It’s vital that the metrics/results you showcase directly address the objectives you detailed in Section No. 2 (Context and challenge). This proves you directly contributed to the client meeting their big picture goals. This will increase their trust in you and differentiate you as more than just a designer, who makes things pretty.

    As for testimonials, in order to be effective, they must be compelling and show that you made a measurable impact on a client’s business. Paul Jarvis details three types of effective testimonials in the Creative Class.

    The before-and-after changes a client experienced from working with you. The excellent results they achieved. They unexpected value they received from your work.

    Jarvis also recommends following up a few months after the project is completed.

    “Following up a month or two after the end of a project is another way to collect more powerful, results-driven testimonials. Ask how your work has affected the business, created quantifiable sales spikes, or if there have been other positive changes that speak to the value of your knowledge and services.” (source)

    This testimonial is perfect.

    Think-Ahead Tip: Plan the experience of working with you, and build securing client testimonials into your design process so you don’t have to ask for them five months later. Also, each time you begin a new project, make sure to connect your work to quantifiable business metrics and objectives. This will make your life way easier when it comes time to build your case study later.

    Tell a compelling story, and the clients will follow. While a good case study presents all of the above, there is no hard and fast rule that you have to include every section and/or present your case study in this exact order. I’ve seen loads of gorgeous and compelling case studies, yet no two tend to look the same because each designer has a unique style and personality.

    In order to hit my point home, I’ve included a list of a few of my favorite case studies below. So what are you waiting for? Get inspired now.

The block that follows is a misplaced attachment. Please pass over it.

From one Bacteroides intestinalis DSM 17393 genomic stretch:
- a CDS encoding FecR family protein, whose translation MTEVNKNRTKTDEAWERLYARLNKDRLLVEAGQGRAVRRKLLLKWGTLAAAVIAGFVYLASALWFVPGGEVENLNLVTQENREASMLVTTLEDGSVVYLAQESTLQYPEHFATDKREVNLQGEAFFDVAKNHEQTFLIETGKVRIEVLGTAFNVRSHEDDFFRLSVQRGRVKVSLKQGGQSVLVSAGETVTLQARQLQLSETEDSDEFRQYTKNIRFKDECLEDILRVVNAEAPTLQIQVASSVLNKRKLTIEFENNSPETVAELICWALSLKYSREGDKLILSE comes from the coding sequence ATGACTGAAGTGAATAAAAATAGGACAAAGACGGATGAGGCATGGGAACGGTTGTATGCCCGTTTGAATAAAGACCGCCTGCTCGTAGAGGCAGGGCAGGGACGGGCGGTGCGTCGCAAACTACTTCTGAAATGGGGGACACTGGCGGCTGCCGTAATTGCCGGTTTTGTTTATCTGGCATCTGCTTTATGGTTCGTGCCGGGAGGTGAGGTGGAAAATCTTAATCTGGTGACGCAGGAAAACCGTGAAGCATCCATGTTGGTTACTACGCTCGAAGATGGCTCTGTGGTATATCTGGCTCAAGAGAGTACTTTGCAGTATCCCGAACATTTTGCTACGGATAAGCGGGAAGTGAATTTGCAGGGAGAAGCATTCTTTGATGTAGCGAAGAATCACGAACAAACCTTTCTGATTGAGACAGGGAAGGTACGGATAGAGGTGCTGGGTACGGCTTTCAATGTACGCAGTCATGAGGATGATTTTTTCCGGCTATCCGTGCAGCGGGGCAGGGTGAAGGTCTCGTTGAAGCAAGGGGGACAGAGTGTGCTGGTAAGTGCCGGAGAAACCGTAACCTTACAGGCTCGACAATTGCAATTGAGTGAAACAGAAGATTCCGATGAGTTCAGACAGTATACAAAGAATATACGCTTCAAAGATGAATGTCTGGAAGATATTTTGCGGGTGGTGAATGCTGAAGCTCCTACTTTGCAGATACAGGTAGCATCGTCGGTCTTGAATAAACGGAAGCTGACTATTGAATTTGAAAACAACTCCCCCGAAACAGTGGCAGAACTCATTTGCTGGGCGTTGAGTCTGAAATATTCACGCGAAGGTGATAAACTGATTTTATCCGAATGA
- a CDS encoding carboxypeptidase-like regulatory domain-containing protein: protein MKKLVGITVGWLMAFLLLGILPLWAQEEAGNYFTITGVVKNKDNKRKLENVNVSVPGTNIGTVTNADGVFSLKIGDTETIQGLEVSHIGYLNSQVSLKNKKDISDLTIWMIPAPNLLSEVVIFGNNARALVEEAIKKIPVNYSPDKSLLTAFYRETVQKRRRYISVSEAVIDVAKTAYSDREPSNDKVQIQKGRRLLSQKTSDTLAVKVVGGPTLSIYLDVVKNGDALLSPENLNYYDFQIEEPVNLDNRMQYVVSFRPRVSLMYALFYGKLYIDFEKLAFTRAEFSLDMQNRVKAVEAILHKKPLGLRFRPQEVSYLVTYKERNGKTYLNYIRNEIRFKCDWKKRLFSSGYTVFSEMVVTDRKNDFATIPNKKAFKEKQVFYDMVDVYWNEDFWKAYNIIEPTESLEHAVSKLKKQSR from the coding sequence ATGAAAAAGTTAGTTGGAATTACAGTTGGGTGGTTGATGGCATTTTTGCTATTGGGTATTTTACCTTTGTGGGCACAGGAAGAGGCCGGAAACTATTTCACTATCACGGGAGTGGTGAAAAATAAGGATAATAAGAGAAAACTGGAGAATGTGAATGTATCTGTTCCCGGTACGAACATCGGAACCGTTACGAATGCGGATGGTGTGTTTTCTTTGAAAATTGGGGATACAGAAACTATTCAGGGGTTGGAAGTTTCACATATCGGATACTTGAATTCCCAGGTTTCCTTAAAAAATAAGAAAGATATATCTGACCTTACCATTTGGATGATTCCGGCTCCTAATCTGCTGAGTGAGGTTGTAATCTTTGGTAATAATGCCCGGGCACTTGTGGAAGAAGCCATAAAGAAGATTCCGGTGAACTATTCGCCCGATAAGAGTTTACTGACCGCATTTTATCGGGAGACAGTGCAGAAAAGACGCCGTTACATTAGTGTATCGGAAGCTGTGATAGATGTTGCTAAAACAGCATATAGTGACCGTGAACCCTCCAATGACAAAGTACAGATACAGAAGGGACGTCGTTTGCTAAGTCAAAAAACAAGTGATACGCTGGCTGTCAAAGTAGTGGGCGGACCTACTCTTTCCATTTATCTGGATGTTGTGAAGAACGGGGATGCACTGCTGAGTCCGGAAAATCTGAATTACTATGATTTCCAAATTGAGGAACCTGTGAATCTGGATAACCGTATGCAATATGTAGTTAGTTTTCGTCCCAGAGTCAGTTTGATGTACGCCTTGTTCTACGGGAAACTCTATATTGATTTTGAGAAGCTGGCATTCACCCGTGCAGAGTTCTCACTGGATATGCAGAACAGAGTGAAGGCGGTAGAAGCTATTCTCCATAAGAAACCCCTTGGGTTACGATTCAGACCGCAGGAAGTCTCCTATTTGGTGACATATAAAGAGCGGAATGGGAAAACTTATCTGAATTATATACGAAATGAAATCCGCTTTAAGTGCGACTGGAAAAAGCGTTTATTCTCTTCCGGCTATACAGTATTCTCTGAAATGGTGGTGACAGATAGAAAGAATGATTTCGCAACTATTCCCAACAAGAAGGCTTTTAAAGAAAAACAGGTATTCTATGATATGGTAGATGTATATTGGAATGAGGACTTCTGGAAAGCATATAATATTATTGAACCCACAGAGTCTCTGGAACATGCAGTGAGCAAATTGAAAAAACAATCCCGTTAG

4 points
  • Deny Khoung, almost 7 years ago

    I recently wrote this post about product design portfolios and case studies: https://medium.com/perpetual-perfection/positioning-yourself-as-a-product-designer-f270dcd9a75b#.ci1xpgspl

    Happy to answer more specific questions.

    3 points
  • Philip LesterPhilip Lester, almost 7 years ago (edited almost 7 years ago )

    I've noticed that nearly all design case studies fail to answer a seemingly obvious question... What are the results of the work?

    Did the work:

    • Improve conversions?

    • Increase DAU?

    • Increase traffic?

    At the end of the day, our job is not simply to create pretty things to look at, but to use design to produce business results for our customers/employers. As designers I think we all should be looking deeper into specific numbers to make a compelling business case that helps justify our roles.

    3 points
  • Shaun Smylski, almost 7 years ago

    Hello Folake,

    I'd be right there with Nathan Gathright, but not all case studies deserve a large spotlight. For your simpler projects, define who/what the client/project is, then state your challenge and the solution to that challenge. Sometimes you can accomplish this in just two sentences, or in two paragraphs.

    Though this may not be related to your work, Wieden + Kennedy does exactly that. One of my favourite case studies is the writing they did for Ivory

    2 points
  • Cory MalnarickCory Malnarick, almost 7 years ago

    I've gritted my teeth over making my portfolio over this question for 5-8 months. Where I've come to understand the foundation of a good case study. it's still completely up in the air as to whether or not a case study should be A. kept as simple as possible, or B. super detailed.

    2 points
    • Deny Khoung, almost 7 years ago

      I think somewhere in the middle. You can certainly create a super-detailed version and keep it handy for on-site interviews.

      1 point
  • Rob GillRob Gill, almost 7 years ago

    If you would like to see some examples, Brian Lovin put together an awesome list of Product Design Protfolios a while back.

    I've referenced it quite a bit recently, hopefully it might give you some inspiration to possible structures and information to include :)

    2 points
  • , almost 7 years ago

    Thank you everyone for your responses, you're awesome!

    1 point
  • Jan Haaland, almost 7 years ago

    Start with inspiration, look what others have done. You can find many awesome case studies over at Case Study Club.

    Theres a couple in there that explain how to do great case studies. One I would recommend is How To Build a Better Behance Case Study. Best of luck!

    1 point
  • Chris Cacioppe, almost 7 years ago

    I enjoy writing them ... still takes some time tho .. heres one of my personal favs:


    i like to hear about about failures and struggles, i try to share those in my writings.


    1 point